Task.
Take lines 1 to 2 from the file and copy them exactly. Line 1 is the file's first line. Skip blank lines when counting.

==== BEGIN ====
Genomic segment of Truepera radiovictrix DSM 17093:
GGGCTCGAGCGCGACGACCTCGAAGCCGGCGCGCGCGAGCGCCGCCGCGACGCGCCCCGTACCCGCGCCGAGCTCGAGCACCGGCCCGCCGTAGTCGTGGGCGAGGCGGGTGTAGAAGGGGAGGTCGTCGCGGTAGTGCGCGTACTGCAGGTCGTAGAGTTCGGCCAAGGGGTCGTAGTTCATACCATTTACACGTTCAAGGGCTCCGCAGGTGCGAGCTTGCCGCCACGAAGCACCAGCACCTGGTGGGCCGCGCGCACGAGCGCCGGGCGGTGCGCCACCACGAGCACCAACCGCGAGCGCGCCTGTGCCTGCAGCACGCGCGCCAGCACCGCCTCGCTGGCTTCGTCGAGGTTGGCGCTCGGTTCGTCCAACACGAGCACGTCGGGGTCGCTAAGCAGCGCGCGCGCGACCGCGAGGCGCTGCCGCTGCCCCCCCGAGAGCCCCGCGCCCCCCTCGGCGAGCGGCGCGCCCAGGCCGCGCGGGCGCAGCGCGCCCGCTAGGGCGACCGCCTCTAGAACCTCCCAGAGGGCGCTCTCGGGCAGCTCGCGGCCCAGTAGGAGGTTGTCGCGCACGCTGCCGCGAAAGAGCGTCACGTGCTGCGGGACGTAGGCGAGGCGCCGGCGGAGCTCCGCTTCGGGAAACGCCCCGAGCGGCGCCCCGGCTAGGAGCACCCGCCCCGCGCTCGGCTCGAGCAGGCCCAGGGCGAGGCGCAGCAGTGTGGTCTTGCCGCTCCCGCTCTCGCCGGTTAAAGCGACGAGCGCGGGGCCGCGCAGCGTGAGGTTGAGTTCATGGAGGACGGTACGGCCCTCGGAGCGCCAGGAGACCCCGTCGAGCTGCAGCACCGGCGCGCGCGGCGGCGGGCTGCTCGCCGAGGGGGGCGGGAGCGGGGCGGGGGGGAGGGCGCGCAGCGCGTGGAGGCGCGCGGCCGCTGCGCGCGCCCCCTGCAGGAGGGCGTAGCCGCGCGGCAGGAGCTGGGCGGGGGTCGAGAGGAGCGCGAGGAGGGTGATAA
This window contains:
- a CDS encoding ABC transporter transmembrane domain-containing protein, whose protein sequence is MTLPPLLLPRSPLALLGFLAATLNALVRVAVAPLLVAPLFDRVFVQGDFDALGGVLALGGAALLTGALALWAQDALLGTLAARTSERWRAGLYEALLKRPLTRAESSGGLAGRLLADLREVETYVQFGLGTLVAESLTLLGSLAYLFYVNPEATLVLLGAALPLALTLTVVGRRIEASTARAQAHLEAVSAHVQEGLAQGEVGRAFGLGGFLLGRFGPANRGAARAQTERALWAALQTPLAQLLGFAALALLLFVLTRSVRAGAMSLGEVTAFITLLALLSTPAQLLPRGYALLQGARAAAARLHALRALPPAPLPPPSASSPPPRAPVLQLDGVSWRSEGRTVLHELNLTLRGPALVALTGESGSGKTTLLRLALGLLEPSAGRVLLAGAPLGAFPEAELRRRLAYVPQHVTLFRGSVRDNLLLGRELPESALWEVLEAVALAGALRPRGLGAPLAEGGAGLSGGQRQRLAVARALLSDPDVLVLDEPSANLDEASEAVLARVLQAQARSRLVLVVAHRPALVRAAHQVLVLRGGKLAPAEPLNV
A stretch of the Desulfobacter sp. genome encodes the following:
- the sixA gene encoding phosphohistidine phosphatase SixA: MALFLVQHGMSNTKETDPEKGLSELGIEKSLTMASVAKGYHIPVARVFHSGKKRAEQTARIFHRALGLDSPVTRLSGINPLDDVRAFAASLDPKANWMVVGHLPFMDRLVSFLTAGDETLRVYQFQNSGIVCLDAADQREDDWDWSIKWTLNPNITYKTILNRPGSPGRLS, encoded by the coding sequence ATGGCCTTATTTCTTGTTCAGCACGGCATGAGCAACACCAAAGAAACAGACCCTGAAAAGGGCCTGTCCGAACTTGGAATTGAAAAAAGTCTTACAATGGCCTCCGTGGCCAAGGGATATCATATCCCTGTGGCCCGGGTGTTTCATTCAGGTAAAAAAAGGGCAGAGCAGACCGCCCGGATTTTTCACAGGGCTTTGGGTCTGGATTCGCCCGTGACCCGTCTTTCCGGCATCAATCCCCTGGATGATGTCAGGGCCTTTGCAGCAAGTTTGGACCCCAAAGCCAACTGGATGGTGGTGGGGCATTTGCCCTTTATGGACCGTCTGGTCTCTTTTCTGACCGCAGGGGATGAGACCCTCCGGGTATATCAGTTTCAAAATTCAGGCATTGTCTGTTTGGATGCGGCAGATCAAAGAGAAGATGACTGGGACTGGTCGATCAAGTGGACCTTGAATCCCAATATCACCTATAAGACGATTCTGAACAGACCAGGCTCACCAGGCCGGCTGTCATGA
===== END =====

Genomic segment of Truepera radiovictrix DSM 17093:
GGGCTCGAGCGCGACGACCTCGAAGCCGGCGCGCGCGAGCGCCGCCGCGACGCGCCCCGTACCCGCGCCGAGCTCGAGCACCGGCCCGCCGTAGTCGTGGGCGAGGCGGGTGTAGAAGGGGAGGTCGTCGCGGTAGTGCGCGTACTGCAGGTCGTAGAGTTCGGCCAAGGGGTCGTAGTTCATACCATTTACACGTTCAAGGGCTCCGCAGGTGCGAGCTTGCCGCCACGAAGCACCAGCACCTGGTGGGCCGCGCGCACGAGCGCCGGGCGGTGCGCCACCACGAGCACCAACCGCGAGCGCGCCTGTGCCTGCAGCACGCGCGCCAGCACCGCCTCGCTGGCTTCGTCGAGGTTGGCGCTCGGTTCGTCCAACACGAGCACGTCGGGGTCGCTAAGCAGCGCGCGCGCGACCGCGAGGCGCTGCCGCTGCCCCCCCGAGAGCCCCGCGCCCCCCTCGGCGAGCGGCGCGCCCAGGCCGCGCGGGCGCAGCGCGCCCGCTAGGGCGACCGCCTCTAGAACCTCCCAGAGGGCGCTCTCGGGCAGCTCGCGGCCCAGTAGGAGGTTGTCGCGCACGCTGCCGCGAAAGAGCGTCACGTGCTGCGGGACGTAGGCGAGGCGCCGGCGGAGCTCCGCTTCGGGAAACGCCCCGAGCGGCGCCCCGGCTAGGAGCACCCGCCCCGCGCTCGGCTCGAGCAGGCCCAGGGCGAGGCGCAGCAGTGTGGTCTTGCCGCTCCCGCTCTCGCCGGTTAAAGCGACGAGCGCGGGGCCGCGCAGCGTGAGGTTGAGTTCATGGAGGACGGTACGGCCCTCGGAGCGCCAGGAGACCCCGTCGAGCTGCAGCACCGGCGCGCGCGGCGGCGGGCTGCTCGCCGAGGGGGGCGGGAGCGGGGCGGGGGGGAGGGCGCGCAGCGCGTGGAGGCGCGCGGCCGCTGCGCGCGCCCCCTGCAGGAGGGCGTAGCCGCGCGGCAGGAGCTGGGCGGGGGTCGAGAGGAGCGCGAGGAGGGTGATAA